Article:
Wednesday, June 10, 2015

Gertrude Macaulay Sutton (1887-1979)

Gertrude Forster Macaulay Sutton
Author, Poet
Born October 16, 1887, Québec, Canada
Died September 19, 1979, presumably in Montréal, Québec, Canada

Update (Dec. 5, 2021): I first wrote on Gertrude Macaulay Sutton in 2015 when there was less information about her on line. The picture is a lot clearer now, but I will leave what I wrote before but with some updated information.

[From 2015:] Links in a broken chain:

A Miss Gertrude Macaulay, possessor of a "full and well-trained contralto," received coverage in The Sketch, March 16, 1898, page 322, including a photograph showing her as a full-grown woman, perhaps in her twenties.

Almost certainly the same Gertrude Macaulay, a contralto, having returned from Canada, advertised for singing engagements and to receive and visit students, giving her address as Park Court Mansions, Clapham Park, S.W., [London] in The Musical Times (Vol. 49, 1908).

On July 21, 1908, a Miss Gertrude Macaulay performed at St. Nicholas Cole Abbey, 112a Queen Victoria Street, E.C., [London].

[New information shows that this Gertrude was not our Gertrude. So, more from 2015, with a few pieces of updated information:]

A Gertrude F. Macaulay, age 28 years, 5 months, arrived in New York aboard the Orduna on March 20, 1916, from Liverpool. Given her age and the apparent age of the previously mentioned Gertrude Macaulay, I assume that these were two different women and that the second, the passenger on the Orduna, was the writer for Weird Tales.

A Gertrude Macaulay, daughter of President T.B. Macaulay of the Sun Life Assurance Company of Canada, contributed to the war effort during World War I by preparing 700 puddings per week for wounded British soldiers in the Mary Lady Gerhardt Hospital in London. "Broken in health," she retreated to New York, arriving on April 6, 1916. The soldiers had awarded her "the Cuisine Cross de Pudding, the highest military honor conferred on civilians by wounded British soldiers." (From The Insurance Field--Life Edition, Apr. 14, 1916, p. 12.)

T.B. Macaulay--Thomas Bassett Macaulay (June 6, 1860-1942)--was a Canadian actuary, philanthropist, and farmer. According to Wikipedia, "It has been estimated that most of the world's Holstein cattle descend from Macaulay's herd." Macaulay married Henrietta Maria Louisiana Bragg (1857-1910) in 1881. She was a native of Louisiana. Henrietta died in 1910 and was buried in Montréal. The following year, her widowed husband pushed to have Canada annex the Bahamas.

A Gertrude F. Macaulay wrote a piece called "Only a 'Case'" for the journal Nurse (Vol. 5, 1916), in which she seems to have had some familiarity with nursing and hospitals in England during the war.

A Gertrude F. Macaulay of Montreal was listed as a member in Journal of the American Society for Psychical Research (Vol. 12, 1918).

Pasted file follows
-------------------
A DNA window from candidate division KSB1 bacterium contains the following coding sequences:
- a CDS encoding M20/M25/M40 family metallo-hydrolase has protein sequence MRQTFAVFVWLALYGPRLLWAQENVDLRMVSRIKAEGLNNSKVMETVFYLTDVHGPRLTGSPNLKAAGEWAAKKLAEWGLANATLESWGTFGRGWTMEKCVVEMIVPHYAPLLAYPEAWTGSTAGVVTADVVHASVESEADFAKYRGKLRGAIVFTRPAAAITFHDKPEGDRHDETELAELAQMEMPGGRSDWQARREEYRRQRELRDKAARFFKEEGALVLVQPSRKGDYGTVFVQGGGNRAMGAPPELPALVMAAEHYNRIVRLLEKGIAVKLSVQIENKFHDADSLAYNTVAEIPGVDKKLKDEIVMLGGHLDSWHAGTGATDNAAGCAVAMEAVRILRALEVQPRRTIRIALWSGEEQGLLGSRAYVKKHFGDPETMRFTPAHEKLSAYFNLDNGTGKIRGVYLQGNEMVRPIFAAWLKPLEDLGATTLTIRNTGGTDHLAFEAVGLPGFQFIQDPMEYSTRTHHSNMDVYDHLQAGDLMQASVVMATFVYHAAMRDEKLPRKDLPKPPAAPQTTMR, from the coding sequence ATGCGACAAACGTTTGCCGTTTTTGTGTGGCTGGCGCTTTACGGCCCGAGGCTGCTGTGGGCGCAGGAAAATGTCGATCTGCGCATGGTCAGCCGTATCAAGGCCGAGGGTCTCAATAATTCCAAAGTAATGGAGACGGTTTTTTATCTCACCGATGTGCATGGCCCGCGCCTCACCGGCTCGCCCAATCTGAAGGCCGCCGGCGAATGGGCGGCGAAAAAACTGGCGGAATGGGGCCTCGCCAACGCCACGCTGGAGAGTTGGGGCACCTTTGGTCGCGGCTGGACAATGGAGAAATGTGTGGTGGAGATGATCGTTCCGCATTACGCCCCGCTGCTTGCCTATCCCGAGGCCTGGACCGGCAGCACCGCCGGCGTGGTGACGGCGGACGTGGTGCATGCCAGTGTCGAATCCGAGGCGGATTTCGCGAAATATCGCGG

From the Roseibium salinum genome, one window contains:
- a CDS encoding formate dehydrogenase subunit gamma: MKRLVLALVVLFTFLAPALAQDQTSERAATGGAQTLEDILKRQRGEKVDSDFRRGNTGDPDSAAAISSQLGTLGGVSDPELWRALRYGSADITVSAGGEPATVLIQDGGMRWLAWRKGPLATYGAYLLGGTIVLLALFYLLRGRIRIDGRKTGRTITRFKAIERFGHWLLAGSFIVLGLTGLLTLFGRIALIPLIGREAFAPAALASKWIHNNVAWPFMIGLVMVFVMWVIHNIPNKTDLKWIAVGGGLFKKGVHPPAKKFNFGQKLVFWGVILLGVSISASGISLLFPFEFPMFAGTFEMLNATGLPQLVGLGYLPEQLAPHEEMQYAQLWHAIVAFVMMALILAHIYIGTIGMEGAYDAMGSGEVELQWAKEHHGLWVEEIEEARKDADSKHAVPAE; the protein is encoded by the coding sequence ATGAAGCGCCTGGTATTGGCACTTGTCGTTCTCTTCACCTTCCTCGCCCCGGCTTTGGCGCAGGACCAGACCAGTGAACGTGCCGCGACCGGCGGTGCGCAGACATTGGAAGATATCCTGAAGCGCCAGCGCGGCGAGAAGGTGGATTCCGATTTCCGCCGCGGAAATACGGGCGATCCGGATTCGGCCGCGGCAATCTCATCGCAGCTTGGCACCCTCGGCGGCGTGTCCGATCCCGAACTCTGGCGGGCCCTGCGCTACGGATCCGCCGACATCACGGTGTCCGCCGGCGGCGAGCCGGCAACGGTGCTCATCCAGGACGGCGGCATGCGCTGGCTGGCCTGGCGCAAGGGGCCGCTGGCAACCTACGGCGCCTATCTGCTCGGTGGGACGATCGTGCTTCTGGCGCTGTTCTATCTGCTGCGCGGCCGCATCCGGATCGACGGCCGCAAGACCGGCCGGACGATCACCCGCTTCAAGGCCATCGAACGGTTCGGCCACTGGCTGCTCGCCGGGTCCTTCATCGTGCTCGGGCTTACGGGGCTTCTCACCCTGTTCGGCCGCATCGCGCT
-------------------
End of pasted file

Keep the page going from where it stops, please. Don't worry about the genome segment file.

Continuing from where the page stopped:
A Gertrude F. Macaulay, presumably the same woman, wrote an article called "The Source of Inspiration" in The Editor (May 25, 1918, pp. 345+), quoting from F.H.W. Myers' Human Personality and Its Survival after Bodily Death (1903). Frederick William Henry Myers (1843-1901) was the founder of the Society for Psychical Research in 1882.

June 23, 1923: A wedding announcement from the Vancouver Daily World (June 23, 1923, p. 9): "Sutton-Macaulay--Relatives of Miss Gertrude F. Macaulay here and in New Westminster have received the news of her marriage in Montreal to Mr. Cecil Arthur Sutton, of London, England. The bride, given in marriage by her father, Mr. T.B. Macaulay, wore a French robe of ivory tinted ninon stamped with a design in velvet, enriched by a court train of net embroidered in silver, the draperies, like the veil, caught with knots of orange blossom. Lilies of the valley and Ophelia roses composed the bouquet she carried. There were three attendants: the bride's cousin, Miss Edith Cushing, and her niece, Nancy Hale, and Kathryn Owen, of Detroit. All were dressed alike in almond green crepe sashed with black velvet and wore fillets of tulle. Mr. W. E. MacFarlane was best man. After a honeymoon in the Catskills, Mr. and Mrs. Sutton will live at 4002 Montrose Avenue, Montreal."

In an article from the Winnipeg Tribune (Jan. 31, 1930), Gertrude MacAulay [sic] Sutton was described as "a brilliant, vivid, young Canadian writer, who has in the past two years achieved literary distinction." If she was the passenger on the Orduna, she would have been, in 1930, about forty-two years old.

The FictionMags Index lists the following works by Gertrude F. Macaulay:
  • "And the Devil Laughed" in The Smart Set (short story, Jan. 1912)
  • "Sated" in The Cavalier (poem, Feb. 3, 1912)
  • "A Splash of Scarlet" in The Smart Set (short story, May 1915)
  • "The Girl in the Mirror" in The Parisienne (miscellaneous, July 1915)